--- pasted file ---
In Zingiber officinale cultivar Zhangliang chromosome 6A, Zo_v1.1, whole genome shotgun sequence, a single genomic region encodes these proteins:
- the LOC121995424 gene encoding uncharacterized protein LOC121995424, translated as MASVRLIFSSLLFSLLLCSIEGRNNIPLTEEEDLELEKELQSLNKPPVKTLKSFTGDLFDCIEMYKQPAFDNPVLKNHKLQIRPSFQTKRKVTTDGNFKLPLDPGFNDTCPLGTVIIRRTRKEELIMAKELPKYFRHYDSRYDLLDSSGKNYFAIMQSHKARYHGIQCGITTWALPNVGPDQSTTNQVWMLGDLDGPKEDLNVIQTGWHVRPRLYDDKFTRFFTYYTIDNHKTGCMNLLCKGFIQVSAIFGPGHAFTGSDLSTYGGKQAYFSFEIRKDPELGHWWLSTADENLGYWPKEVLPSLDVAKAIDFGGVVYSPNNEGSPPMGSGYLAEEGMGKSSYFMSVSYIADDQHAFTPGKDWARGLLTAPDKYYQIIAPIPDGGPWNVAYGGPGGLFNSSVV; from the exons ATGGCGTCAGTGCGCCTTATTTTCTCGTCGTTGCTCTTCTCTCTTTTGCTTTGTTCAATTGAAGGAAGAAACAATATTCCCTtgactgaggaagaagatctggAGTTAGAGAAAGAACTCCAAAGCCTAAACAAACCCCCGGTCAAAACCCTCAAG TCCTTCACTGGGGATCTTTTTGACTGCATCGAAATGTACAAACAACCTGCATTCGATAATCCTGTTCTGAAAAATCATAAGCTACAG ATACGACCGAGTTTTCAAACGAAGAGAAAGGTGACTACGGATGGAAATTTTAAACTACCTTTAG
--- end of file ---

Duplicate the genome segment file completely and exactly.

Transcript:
In Zingiber officinale cultivar Zhangliang chromosome 6A, Zo_v1.1, whole genome shotgun sequence, a single genomic region encodes these proteins:
- the LOC121995424 gene encoding uncharacterized protein LOC121995424, translated as MASVRLIFSSLLFSLLLCSIEGRNNIPLTEEEDLELEKELQSLNKPPVKTLKSFTGDLFDCIEMYKQPAFDNPVLKNHKLQIRPSFQTKRKVTTDGNFKLPLDPGFNDTCPLGTVIIRRTRKEELIMAKELPKYFRHYDSRYDLLDSSGKNYFAIMQSHKARYHGIQCGITTWALPNVGPDQSTTNQVWMLGDLDGPKEDLNVIQTGWHVRPRLYDDKFTRFFTYYTIDNHKTGCMNLLCKGFIQVSAIFGPGHAFTGSDLSTYGGKQAYFSFEIRKDPELGHWWLSTADENLGYWPKEVLPSLDVAKAIDFGGVVYSPNNEGSPPMGSGYLAEEGMGKSSYFMSVSYIADDQHAFTPGKDWARGLLTAPDKYYQIIAPIPDGGPWNVAYGGPGGLFNSSVV; from the exons ATGGCGTCAGTGCGCCTTATTTTCTCGTCGTTGCTCTTCTCTCTTTTGCTTTGTTCAATTGAAGGAAGAAACAATATTCCCTtgactgaggaagaagatctggAGTTAGAGAAAGAACTCCAAAGCCTAAACAAACCCCCGGTCAAAACCCTCAAG TCCTTCACTGGGGATCTTTTTGACTGCATCGAAATGTACAAACAACCTGCATTCGATAATCCTGTTCTGAAAAATCATAAGCTACAG ATACGACCGAGTTTTCAAACGAAGAGAAAGGTGACTACGGATGGAAATTTTAAACTACCTTTAG